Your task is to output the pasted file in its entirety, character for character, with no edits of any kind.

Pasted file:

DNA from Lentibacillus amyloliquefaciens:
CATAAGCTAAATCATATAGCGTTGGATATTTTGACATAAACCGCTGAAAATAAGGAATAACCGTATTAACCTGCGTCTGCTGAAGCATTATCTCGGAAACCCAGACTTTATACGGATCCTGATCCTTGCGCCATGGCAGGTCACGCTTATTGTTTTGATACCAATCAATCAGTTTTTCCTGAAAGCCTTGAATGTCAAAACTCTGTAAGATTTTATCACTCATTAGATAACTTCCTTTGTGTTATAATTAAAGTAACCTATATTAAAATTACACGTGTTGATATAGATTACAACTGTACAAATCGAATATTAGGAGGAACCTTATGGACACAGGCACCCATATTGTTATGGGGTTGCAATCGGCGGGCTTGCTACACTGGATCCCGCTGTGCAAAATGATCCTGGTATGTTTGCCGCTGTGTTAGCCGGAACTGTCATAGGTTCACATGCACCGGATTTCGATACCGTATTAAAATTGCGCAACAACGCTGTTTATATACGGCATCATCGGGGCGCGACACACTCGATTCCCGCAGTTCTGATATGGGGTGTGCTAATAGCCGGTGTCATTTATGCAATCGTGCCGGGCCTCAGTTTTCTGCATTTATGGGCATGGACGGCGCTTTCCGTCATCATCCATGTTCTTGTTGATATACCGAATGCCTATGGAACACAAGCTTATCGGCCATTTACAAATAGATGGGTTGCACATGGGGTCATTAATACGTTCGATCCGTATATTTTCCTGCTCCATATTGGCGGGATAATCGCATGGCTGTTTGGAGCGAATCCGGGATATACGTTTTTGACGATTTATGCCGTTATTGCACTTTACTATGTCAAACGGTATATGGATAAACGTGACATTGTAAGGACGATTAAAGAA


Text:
DNA from Lentibacillus amyloliquefaciens:
CATAAGCTAAATCATATAGCGTTGGATATTTTGACATAAACCGCTGAAAATAAGGAATAACCGTATTAACCTGCGTCTGCTGAAGCATTATCTCGGAAACCCAGACTTTATACGGATCCTGATCCTTGCGCCATGGCAGGTCACGCTTATTGTTTTGATACCAATCAATCAGTTTTTCCTGAAAGCCTTGAATGTCAAAACTCTGTAAGATTTTATCACTCATTAGATAACTTCCTTTGTGTTATAATTAAAGTAACCTATATTAAAATTACACGTGTTGATATAGATTACAACTGTACAAATCGAATATTAGGAGGAACCTTATGGACACAGGCACCCATATTGTTATGGGGTTGCAATCGGCGGGCTTGCTACACTGGATCCCGCTGTGCAAAATGATCCTGGTATGTTTGCCGCTGTGTTAGCCGGAACTGTCATAGGTTCACATGCACCGGATTTCGATACCGTATTAAAATTGCGCAACAACGCTGTTTATATACGGCATCATCGGGGCGCGACACACTCGATTCCCGCAGTTCTGATATGGGGTGTGCTAATAGCCGGTGTCATTTATGCAATCGTGCCGGGCCTCAGTTTTCTGCATTTATGGGCATGGACGGCGCTTTCCGTCATCATCCATGTTCTTGTTGATATACCGAATGCCTATGGAACACAAGCTTATCGGCCATTTACAAATAGATGGGTTGCACATGGGGTCATTAATACGTTCGATCCGTATATTTTCCTGCTCCATATTGGCGGGATAATCGCATGGCTGTTTGGAGCGAATCCGGGATATACGTTTTTGACGATTTATGCCGTTATTGCACTTTACTATGTCAAACGGTATATGGATAAACGTGACATTGTAAGGACGATTAAAGAA